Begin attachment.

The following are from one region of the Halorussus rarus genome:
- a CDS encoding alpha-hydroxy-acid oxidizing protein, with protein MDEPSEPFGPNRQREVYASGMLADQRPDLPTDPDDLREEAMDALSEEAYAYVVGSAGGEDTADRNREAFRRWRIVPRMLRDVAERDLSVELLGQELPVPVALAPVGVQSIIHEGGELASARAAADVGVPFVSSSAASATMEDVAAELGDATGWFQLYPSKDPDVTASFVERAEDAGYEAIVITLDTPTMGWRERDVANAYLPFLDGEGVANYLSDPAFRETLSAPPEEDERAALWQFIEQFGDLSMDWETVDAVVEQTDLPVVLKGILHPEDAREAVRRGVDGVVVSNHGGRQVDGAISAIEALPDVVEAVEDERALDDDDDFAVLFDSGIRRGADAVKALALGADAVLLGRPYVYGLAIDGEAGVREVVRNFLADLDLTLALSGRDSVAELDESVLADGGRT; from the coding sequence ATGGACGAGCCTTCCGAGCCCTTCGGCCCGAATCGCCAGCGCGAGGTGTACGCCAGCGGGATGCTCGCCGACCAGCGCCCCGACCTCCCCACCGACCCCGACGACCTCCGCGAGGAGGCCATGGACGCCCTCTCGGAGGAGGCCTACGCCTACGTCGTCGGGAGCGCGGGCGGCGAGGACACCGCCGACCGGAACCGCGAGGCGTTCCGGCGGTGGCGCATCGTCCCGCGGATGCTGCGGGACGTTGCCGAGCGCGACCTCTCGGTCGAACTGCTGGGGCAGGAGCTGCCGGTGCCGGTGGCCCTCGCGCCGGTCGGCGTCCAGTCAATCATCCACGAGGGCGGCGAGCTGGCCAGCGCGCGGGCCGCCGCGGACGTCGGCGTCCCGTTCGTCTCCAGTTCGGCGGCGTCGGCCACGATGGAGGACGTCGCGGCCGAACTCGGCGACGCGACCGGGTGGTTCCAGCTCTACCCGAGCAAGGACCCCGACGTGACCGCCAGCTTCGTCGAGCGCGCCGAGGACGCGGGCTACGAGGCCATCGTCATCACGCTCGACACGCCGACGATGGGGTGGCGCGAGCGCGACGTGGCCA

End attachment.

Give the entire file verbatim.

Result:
The following are from one region of the Halorussus rarus genome:
- a CDS encoding alpha-hydroxy-acid oxidizing protein, with protein MDEPSEPFGPNRQREVYASGMLADQRPDLPTDPDDLREEAMDALSEEAYAYVVGSAGGEDTADRNREAFRRWRIVPRMLRDVAERDLSVELLGQELPVPVALAPVGVQSIIHEGGELASARAAADVGVPFVSSSAASATMEDVAAELGDATGWFQLYPSKDPDVTASFVERAEDAGYEAIVITLDTPTMGWRERDVANAYLPFLDGEGVANYLSDPAFRETLSAPPEEDERAALWQFIEQFGDLSMDWETVDAVVEQTDLPVVLKGILHPEDAREAVRRGVDGVVVSNHGGRQVDGAISAIEALPDVVEAVEDERALDDDDDFAVLFDSGIRRGADAVKALALGADAVLLGRPYVYGLAIDGEAGVREVVRNFLADLDLTLALSGRDSVAELDESVLADGGRT; from the coding sequence ATGGACGAGCCTTCCGAGCCCTTCGGCCCGAATCGCCAGCGCGAGGTGTACGCCAGCGGGATGCTCGCCGACCAGCGCCCCGACCTCCCCACCGACCCCGACGACCTCCGCGAGGAGGCCATGGACGCCCTCTCGGAGGAGGCCTACGCCTACGTCGTCGGGAGCGCGGGCGGCGAGGACACCGCCGACCGGAACCGCGAGGCGTTCCGGCGGTGGCGCATCGTCCCGCGGATGCTGCGGGACGTTGCCGAGCGCGACCTCTCGGTCGAACTGCTGGGGCAGGAGCTGCCGGTGCCGGTGGCCCTCGCGCCGGTCGGCGTCCAGTCAATCATCCACGAGGGCGGCGAGCTGGCCAGCGCGCGGGCCGCCGCGGACGTCGGCGTCCCGTTCGTCTCCAGTTCGGCGGCGTCGGCCACGATGGAGGACGTCGCGGCCGAACTCGGCGACGCGACCGGGTGGTTCCAGCTCTACCCGAGCAAGGACCCCGACGTGACCGCCAGCTTCGTCGAGCGCGCCGAGGACGCGGGCTACGAGGCCATCGTCATCACGCTCGACACGCCGACGATGGGGTGGCGCGAGCGCGACGTGGCCA